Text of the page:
Another radical idea of the GLC division architect Robert Rigg was taken from housing complexes in Sweden, where it was believed that lakes and canals reduced vandalism and other crime, mainly among the young. He used water as a calming influence on the residents.
Thamesmead was designed around futuristic ideas, and indeed, looked impressive at first from a distance. It was provided walkways between its blocks of housing and later between sections in North Thamesmead. The walkways quickly became littered and abused. They were not considered safe places to walk. Pathways set out for people to walk on were put in without regard to how people would wish to get about, so some were ignored in favour of more direct routes over grassed areas.
Much of Thamesmead was initially built by the Greater London Council (GLC) for rent to families moving from overcrowded back-to-back Victorian housing (also referred to as slums) in south eastern parts of Inner London. The area had been inundated in the North Sea Flood of 1953, so the original design placed living accommodation at first floor level or above, used overhead walkways and left the ground level of buildings as garage space.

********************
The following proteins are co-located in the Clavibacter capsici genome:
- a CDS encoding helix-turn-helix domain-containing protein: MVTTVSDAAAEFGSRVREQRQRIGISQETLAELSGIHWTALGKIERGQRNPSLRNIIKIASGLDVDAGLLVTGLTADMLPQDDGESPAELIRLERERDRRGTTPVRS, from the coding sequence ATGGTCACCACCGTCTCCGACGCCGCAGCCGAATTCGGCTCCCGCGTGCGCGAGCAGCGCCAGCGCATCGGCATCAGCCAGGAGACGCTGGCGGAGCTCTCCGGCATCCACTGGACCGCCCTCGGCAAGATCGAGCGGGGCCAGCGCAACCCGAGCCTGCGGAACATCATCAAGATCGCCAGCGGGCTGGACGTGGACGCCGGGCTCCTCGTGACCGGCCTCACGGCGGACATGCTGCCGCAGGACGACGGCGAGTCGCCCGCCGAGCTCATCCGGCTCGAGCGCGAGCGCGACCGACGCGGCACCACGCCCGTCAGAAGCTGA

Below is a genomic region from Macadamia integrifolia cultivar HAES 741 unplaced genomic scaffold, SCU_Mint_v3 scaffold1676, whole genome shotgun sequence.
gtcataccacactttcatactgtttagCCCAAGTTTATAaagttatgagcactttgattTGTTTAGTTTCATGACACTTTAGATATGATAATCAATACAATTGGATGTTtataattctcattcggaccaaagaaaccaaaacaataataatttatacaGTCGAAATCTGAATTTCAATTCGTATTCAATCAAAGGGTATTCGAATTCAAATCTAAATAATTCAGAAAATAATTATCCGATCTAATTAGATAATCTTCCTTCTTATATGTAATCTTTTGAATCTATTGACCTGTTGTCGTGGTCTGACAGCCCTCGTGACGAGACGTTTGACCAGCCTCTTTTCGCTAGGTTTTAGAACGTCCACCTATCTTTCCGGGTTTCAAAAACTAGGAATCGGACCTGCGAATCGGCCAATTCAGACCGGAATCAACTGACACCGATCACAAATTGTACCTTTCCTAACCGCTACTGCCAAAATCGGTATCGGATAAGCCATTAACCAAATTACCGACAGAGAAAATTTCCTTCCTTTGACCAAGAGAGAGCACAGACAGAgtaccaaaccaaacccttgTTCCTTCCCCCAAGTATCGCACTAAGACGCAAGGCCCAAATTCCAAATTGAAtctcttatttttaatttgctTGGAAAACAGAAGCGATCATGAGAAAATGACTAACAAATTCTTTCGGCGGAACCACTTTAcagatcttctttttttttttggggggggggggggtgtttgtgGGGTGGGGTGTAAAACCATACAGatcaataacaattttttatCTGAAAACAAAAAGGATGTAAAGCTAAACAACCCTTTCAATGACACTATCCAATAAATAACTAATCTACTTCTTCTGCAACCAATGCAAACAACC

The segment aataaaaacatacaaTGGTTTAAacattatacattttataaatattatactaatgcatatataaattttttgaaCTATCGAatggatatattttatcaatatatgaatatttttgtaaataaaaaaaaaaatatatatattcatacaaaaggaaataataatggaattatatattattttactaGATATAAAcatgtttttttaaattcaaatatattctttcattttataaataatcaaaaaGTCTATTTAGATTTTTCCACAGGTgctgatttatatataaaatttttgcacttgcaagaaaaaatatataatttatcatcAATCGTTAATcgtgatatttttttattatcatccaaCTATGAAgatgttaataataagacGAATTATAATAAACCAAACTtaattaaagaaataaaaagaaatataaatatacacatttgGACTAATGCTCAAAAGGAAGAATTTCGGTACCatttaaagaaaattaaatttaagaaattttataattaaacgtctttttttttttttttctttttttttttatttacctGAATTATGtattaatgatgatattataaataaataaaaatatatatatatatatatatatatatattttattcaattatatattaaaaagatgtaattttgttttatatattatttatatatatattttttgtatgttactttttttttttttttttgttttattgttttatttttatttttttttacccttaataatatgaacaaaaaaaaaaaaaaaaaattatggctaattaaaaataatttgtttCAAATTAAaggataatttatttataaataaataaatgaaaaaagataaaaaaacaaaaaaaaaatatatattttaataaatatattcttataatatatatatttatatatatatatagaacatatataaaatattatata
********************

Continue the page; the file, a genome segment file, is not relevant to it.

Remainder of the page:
The first residence was occupied in 1968, but already there were rain penetration problems. The pre-1974 parts of Thamesmead are a mix of modernist town houses, medium-rise and 12-storey blocks system-built in concrete, which have featured in various films due to their 'rough urban look'; the design of the newer buildings is more traditional and in brick.
When the GLC was abolished in 1986, its housing assets and the remaining undeveloped land were vested in a non-profit organisation, Thamesmead Town Limited (TTL). TTL was a private company with an unusual form of governance. Its nine executive directors were local residents; they periodically submitted themselves to re-election.
Problems of the original design
Despite early proposals for the Jubilee Line Extension to go to Thamesmead, via the Isle of Dogs and the Royal Docks, Thamesmead was not included and after reaching the Greenwich Peninsula, the line heads north to Stratford, London (via Canning Town and West Ham), despite Stratford also being on the major Central line tube link into London. The main reason cited for this decision was that many workers in Canary Wharf lived in Essex and could change from National Rail to the Jubilee line at Stratford, London and West Ham.